Reportage, Germany, 2022

After Faust, led by Mephistopheles, fatally wounded Gretchen's brother Valentine with a blade, the two flee into the Walpurgis Night. Every year, witches celebrate a euphoric festival with lots of fire, wild, unrestrained dancing, and sexual excesses on the Brocken in the Harz Mountains on the night of April 30th to May 1st. This is meant to distract Faust from the events and from Gretchen's fate. Shortly before his death, Johann Wolfgang von Goethe dealt with witchcraft in his two parts of "Faust". The Brocken is the center of the legend and is also widely known as Blocksberg.1

Contrary to the myth, it is now believed that the "witches" did not fly there. The women applied special "witch ointments" to their skin and brooms. The toxins contained in them had a stimulating effect. Hallucinogenic ingredients made them feel as if they were floating or even flying. This and the associated lack of inhibition most likely led to the wild orgies celebrated on the Blocksberg. A search for the devil's wedding leads from the starting point of the legend in Thale through the Harz Mountains to the summit of the Brocken.
Along the so-called "witches' path", we drove through the villages with a rented car. We wanted to take the same path that the witches were supposed to have taken. Albeit almost completely unknown in most of the world, there is a veritable kitsch cult surrounding Walpurgis Night here. It is celebrated in every small town. In some places there are Walpurgis fires. Cheaply produced witch figures are hung on the eaves or in windows facing the street. As if everyone had prepared for this one night all year round. Between commerce and kitsch, there are always people who take mythology seriously. If you leave the homemade or nowadays Amazon-delivered costumes behind, you quickly develop a different perspective on the legends and customs. Almost 250 years ago, women and girls were condemned to death if they were believed to be witches.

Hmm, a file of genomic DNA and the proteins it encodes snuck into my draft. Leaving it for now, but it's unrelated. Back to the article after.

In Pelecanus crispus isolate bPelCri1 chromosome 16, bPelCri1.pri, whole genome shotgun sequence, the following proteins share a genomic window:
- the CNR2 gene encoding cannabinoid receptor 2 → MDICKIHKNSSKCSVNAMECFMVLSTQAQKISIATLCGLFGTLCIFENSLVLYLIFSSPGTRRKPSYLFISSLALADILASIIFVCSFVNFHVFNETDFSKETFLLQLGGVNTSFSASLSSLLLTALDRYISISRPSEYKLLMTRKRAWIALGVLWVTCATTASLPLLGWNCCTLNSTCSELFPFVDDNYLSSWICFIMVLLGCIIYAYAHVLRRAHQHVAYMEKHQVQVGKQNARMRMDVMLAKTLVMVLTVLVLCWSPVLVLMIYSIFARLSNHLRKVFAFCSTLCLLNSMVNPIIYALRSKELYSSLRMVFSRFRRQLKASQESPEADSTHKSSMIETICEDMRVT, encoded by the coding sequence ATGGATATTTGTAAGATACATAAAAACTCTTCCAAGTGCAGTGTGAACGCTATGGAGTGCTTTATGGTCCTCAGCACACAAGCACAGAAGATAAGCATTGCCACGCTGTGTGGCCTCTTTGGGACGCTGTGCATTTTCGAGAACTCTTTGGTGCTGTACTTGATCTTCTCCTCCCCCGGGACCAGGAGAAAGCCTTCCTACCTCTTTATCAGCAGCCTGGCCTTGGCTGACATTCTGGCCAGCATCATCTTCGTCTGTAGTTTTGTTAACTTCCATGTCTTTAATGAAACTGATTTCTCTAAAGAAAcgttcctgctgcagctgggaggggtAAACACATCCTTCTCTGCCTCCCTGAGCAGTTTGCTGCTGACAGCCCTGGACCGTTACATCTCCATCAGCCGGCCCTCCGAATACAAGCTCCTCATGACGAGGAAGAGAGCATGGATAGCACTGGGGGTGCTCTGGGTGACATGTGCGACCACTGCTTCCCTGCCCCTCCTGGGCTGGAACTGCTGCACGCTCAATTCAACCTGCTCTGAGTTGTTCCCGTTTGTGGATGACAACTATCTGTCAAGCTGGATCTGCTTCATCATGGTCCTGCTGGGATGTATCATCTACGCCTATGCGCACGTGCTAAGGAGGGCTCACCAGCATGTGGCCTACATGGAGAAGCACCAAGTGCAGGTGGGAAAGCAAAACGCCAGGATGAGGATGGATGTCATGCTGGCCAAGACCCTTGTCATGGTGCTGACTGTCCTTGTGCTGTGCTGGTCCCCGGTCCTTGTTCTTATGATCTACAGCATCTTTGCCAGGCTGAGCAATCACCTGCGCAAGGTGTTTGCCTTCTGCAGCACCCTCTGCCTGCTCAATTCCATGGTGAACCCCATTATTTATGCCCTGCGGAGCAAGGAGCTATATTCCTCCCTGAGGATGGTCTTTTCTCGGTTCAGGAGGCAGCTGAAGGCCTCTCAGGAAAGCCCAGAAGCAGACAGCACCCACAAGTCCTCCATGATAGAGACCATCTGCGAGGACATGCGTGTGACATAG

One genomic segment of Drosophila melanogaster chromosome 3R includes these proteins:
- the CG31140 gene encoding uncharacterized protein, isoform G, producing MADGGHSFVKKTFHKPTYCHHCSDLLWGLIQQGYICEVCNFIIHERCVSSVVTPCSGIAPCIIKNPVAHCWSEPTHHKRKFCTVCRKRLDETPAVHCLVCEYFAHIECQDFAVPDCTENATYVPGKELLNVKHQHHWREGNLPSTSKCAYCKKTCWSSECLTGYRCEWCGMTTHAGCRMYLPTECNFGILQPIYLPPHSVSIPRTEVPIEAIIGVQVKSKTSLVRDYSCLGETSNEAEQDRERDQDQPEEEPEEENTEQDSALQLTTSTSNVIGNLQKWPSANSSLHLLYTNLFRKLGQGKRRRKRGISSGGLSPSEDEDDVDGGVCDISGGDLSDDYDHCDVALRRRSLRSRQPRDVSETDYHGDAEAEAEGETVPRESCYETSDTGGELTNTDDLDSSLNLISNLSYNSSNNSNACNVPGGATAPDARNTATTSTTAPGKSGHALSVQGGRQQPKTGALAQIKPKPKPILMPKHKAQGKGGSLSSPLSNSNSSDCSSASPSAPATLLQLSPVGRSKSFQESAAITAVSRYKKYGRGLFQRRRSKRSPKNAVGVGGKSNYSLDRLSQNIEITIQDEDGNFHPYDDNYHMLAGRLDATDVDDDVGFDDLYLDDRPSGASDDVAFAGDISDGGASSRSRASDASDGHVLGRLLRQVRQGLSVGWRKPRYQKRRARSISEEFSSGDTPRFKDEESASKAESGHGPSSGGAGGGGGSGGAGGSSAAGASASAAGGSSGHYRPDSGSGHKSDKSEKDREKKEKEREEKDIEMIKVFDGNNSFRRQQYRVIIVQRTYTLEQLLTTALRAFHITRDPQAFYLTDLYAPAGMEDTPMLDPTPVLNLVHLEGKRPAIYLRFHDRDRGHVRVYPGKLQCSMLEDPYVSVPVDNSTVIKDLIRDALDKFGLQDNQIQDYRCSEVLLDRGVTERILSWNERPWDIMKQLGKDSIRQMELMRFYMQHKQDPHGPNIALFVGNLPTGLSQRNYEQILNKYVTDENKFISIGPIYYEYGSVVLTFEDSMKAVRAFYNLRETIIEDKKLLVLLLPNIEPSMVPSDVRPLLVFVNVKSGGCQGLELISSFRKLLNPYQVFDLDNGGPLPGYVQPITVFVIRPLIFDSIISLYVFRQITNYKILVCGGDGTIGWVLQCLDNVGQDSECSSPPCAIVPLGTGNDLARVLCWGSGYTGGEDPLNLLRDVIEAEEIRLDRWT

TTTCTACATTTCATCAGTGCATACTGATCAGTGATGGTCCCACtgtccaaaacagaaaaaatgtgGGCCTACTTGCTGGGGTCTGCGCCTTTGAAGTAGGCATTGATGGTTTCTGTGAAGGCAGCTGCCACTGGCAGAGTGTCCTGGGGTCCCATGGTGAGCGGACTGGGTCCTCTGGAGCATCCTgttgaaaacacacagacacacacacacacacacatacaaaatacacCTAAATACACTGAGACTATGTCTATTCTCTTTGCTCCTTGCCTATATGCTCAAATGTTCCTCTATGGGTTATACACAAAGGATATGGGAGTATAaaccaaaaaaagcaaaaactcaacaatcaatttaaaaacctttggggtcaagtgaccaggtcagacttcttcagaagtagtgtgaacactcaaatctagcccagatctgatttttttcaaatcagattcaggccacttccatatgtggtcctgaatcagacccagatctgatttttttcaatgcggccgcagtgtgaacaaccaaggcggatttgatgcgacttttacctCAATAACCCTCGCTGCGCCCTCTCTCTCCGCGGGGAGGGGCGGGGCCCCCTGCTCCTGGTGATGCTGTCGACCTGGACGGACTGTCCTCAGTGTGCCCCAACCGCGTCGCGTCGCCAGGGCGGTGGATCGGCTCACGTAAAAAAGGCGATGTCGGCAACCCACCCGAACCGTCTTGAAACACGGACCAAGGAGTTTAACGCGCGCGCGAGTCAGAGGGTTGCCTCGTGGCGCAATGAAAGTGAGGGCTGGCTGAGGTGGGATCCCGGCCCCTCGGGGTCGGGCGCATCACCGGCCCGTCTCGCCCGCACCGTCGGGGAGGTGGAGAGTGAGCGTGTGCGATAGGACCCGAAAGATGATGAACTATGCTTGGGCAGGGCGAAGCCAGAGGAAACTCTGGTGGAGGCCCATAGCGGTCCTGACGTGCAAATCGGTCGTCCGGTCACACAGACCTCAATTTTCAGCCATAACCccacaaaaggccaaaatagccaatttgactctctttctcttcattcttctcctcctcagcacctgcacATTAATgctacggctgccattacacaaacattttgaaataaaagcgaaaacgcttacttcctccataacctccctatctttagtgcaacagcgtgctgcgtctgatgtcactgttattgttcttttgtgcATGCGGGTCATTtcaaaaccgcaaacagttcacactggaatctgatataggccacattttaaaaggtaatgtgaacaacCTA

Witch burnings are a term to most of us. At the same time it is astonishing and regrettable that less than 80 years ago, the fortune teller and ghost conjurer Helen Duncan was put on trial in Scotland. She was sentenced to nine months in prison for her belief in witches and ghosts. And today, in Schierke at the foot of the Brocken, witch figures are once again hung on lanterns for decoration.
Even if this is the wrong message in the context of witch hunts. Rather, the celebrations should be about the freedom of women - to do as they please. This is not only tolerated but also celebrated.

According to legend, the wedding of the witches with the devil takes place on the summit of the Brocken at midnight. We gave up the temptations of the Walpurgis Festival in Schierke to make our nocturnal ascent. It was a rainy, particularly dark, cloudy and therefore uncomfortable night. Due to the weather conditions, we finally arrived ten minutes late at our destination. We found no soul there. No devil, no witches, and not even the traces of an orgy. Completely sober, cold, and almost like a symbol of male victory in the eternal gender struggle: the weather station and the Brocken Hotel. Gray phallic symbolism in the icy wind. Did we miss the orgy by minutes?

1    compare: Komp, Andrea: Mentor Lektüre. Faust I. Johann Wolfgang Goethe. Inhalt, Hintergrund, Interpretation. Munich: Mentor Verlag, 1996. S. 21.

This work was created as part of a seminar in the course "visual journalism and documentary photography".